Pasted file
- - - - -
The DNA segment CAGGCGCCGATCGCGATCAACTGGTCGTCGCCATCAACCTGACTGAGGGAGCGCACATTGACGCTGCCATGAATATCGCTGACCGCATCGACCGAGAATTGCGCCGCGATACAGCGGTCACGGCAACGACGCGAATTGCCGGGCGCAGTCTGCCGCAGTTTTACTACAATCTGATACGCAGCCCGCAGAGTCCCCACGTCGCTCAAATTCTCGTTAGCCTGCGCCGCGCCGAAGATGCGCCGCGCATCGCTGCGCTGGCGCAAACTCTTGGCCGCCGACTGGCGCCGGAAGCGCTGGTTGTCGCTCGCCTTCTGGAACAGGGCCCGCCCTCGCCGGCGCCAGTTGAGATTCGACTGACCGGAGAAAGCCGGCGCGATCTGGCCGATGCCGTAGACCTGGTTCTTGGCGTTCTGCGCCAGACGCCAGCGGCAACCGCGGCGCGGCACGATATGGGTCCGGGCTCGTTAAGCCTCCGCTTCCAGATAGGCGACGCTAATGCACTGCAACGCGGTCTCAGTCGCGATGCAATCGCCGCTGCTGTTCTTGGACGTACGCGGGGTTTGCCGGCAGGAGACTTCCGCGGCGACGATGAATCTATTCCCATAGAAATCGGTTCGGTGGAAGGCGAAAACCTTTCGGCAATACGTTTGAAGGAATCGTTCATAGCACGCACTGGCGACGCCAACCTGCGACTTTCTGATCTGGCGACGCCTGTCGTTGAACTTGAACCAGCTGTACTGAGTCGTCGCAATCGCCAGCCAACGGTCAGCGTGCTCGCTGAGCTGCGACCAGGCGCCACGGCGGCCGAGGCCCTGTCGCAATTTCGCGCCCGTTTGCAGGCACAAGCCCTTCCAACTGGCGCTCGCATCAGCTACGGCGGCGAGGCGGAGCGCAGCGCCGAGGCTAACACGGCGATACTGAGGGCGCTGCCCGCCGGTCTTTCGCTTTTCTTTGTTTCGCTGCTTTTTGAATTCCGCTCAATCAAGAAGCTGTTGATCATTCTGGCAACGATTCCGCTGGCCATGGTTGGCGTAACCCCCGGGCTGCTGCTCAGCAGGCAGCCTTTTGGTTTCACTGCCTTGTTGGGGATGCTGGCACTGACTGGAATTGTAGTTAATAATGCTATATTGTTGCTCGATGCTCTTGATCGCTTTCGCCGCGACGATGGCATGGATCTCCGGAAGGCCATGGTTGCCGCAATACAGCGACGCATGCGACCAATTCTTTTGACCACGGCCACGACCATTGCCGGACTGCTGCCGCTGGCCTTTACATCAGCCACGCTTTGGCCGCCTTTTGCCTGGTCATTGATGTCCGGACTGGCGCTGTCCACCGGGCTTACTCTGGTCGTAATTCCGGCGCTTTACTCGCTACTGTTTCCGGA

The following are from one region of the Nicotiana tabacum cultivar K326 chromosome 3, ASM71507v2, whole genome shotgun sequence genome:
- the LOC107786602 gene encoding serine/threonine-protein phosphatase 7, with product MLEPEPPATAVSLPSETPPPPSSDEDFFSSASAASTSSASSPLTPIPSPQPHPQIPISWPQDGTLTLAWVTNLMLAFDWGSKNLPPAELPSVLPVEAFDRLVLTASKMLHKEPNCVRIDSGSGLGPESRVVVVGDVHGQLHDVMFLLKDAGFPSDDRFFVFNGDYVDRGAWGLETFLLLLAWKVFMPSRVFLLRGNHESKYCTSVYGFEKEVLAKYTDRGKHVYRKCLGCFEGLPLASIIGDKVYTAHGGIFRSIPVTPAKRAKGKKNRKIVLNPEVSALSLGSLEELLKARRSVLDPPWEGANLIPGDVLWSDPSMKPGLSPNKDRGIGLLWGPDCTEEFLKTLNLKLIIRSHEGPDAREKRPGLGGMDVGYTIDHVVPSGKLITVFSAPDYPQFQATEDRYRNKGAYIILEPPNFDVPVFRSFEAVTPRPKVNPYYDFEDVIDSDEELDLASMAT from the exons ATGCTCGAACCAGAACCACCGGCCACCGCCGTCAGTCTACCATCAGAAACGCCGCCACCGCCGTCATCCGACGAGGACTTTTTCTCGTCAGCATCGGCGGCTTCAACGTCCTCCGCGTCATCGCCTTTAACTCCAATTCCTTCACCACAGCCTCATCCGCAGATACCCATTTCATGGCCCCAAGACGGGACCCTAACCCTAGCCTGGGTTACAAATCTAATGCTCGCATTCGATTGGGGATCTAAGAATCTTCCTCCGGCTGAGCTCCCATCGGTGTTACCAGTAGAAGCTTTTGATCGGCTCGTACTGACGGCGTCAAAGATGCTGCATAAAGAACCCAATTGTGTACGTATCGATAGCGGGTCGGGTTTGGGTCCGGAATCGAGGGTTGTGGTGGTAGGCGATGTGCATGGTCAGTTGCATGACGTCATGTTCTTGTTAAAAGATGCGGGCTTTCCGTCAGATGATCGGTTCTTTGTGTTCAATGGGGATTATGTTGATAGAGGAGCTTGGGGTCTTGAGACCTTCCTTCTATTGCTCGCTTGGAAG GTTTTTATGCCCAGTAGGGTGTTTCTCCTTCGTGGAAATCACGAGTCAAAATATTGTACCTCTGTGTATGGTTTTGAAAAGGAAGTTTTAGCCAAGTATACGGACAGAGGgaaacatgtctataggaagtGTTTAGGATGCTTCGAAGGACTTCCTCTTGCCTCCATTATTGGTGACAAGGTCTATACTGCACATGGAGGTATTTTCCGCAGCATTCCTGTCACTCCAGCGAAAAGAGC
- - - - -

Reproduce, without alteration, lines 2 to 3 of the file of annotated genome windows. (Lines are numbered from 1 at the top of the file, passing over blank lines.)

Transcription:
The following are from one region of the Nicotiana tabacum cultivar K326 chromosome 3, ASM71507v2, whole genome shotgun sequence genome:
- the LOC107786602 gene encoding serine/threonine-protein phosphatase 7, with product MLEPEPPATAVSLPSETPPPPSSDEDFFSSASAASTSSASSPLTPIPSPQPHPQIPISWPQDGTLTLAWVTNLMLAFDWGSKNLPPAELPSVLPVEAFDRLVLTASKMLHKEPNCVRIDSGSGLGPESRVVVVGDVHGQLHDVMFLLKDAGFPSDDRFFVFNGDYVDRGAWGLETFLLLLAWKVFMPSRVFLLRGNHESKYCTSVYGFEKEVLAKYTDRGKHVYRKCLGCFEGLPLASIIGDKVYTAHGGIFRSIPVTPAKRAKGKKNRKIVLNPEVSALSLGSLEELLKARRSVLDPPWEGANLIPGDVLWSDPSMKPGLSPNKDRGIGLLWGPDCTEEFLKTLNLKLIIRSHEGPDAREKRPGLGGMDVGYTIDHVVPSGKLITVFSAPDYPQFQATEDRYRNKGAYIILEPPNFDVPVFRSFEAVTPRPKVNPYYDFEDVIDSDEELDLASMAT from the exons ATGCTCGAACCAGAACCACCGGCCACCGCCGTCAGTCTACCATCAGAAACGCCGCCACCGCCGTCATCCGACGAGGACTTTTTCTCGTCAGCATCGGCGGCTTCAACGTCCTCCGCGTCATCGCCTTTAACTCCAATTCCTTCACCACAGCCTCATCCGCAGATACCCATTTCATGGCCCCAAGACGGGACCCTAACCCTAGCCTGGGTTACAAATCTAATGCTCGCATTCGATTGGGGATCTAAGAATCTTCCTCCGGCTGAGCTCCCATCGGTGTTACCAGTAGAAGCTTTTGATCGGCTCGTACTGACGGCGTCAAAGATGCTGCATAAAGAACCCAATTGTGTACGTATCGATAGCGGGTCGGGTTTGGGTCCGGAATCGAGGGTTGTGGTGGTAGGCGATGTGCATGGTCAGTTGCATGACGTCATGTTCTTGTTAAAAGATGCGGGCTTTCCGTCAGATGATCGGTTCTTTGTGTTCAATGGGGATTATGTTGATAGAGGAGCTTGGGGTCTTGAGACCTTCCTTCTATTGCTCGCTTGGAAG GTTTTTATGCCCAGTAGGGTGTTTCTCCTTCGTGGAAATCACGAGTCAAAATATTGTACCTCTGTGTATGGTTTTGAAAAGGAAGTTTTAGCCAAGTATACGGACAGAGGgaaacatgtctataggaagtGTTTAGGATGCTTCGAAGGACTTCCTCTTGCCTCCATTATTGGTGACAAGGTCTATACTGCACATGGAGGTATTTTCCGCAGCATTCCTGTCACTCCAGCGAAAAGAGC